Reprinted from yesterday's late edition
The Potomac Journal, which may sound familiar but actually is brand new, was christened Wednesday night in the grand old tradition of Washington journalism - with a Georgetown party.
What made the Journal's launching different from most gatherings of the word-and-mouth crowd were the glitterati. Or lack of them.Some guests were obscure regional politicians looking for a friendly constituent, others were obscure regional constituents looking for a friendly celebrity.
"I'm looking for anybody from Montgomery County," said Maryland Del. Dave Scull from 6-foot-plus vantage point that left no doubt that he was serious.
"I won yesterday," he said, immediately putting everybody's mind at ease. "My uncle - Blair Lee - ran for governor and he did not win." Polite smiles gave way to embarrassed smiles.
"We're from the wrong part of the state," said Scull.
Right or wrong part, that part of Maryland as well as other ring counties and the entire Richmond-Washington-Baltimore corridor, will come under editorial examination by new monthly newsmagazine, according to its publisher/editor Ellen Morgenstern.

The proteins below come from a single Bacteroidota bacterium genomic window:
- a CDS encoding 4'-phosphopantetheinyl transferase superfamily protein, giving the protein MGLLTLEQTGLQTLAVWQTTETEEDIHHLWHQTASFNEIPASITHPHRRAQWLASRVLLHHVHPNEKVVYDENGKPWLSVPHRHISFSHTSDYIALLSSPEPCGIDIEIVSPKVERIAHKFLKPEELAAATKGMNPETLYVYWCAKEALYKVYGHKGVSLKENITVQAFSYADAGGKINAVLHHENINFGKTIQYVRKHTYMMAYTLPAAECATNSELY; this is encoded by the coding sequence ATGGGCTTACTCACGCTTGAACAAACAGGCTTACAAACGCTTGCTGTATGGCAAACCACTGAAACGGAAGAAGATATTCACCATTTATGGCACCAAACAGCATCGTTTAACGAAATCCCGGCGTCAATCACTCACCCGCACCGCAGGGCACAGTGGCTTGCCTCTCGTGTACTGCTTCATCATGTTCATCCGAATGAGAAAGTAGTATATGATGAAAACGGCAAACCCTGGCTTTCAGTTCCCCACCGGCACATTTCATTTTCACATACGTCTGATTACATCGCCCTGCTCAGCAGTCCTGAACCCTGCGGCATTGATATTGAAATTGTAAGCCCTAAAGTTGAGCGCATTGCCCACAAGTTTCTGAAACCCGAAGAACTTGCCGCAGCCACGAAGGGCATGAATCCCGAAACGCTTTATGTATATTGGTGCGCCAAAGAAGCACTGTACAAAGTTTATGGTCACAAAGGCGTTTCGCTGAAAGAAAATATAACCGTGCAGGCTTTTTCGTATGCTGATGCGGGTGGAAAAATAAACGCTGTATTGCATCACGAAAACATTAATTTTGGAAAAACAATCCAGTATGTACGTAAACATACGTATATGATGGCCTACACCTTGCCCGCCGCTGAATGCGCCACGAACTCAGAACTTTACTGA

She hit upon the idea for the magazine a year or so age after six years of reading both The Washington Post and Washington Star - "both good, but more national newspapers than local. I couldn't get on to what was happening in the ring counties. I felt it was very difficult to hook on to local politics in the area."
Supported by Jan Lipkin, a Washingtonian with similar misgivings and like Morgenstern without any journalism experience, Morgenstern set out to learn whether "people with roots here" agreed. Many did. Encouraged further that Ford Foundation seed money might be available, she and Lipkin worked out a game plan.
Thirteen months and one 32-page premiere issue later, the Brooklyn-born Morgenstern writes in the Journal's "Up Front" publisher/editor column:
"Our aim is simple . . . state and local governments affect the quality of our lives every day; and yet most citizens know much less than they should about them and the people who make them work . . ."
Wednesday night's bravos for Vol. 1. No. 1 came from lawyers, professors, sociologists, psychologists, journalists, congressional aides, relatives, friends and at least one U.S. senator, Virginia's Harry F. Byrd, who had read it cover-to-cover over the weekend and rated it "well done." Further critiquing, he apologized, would have to wait for later issues.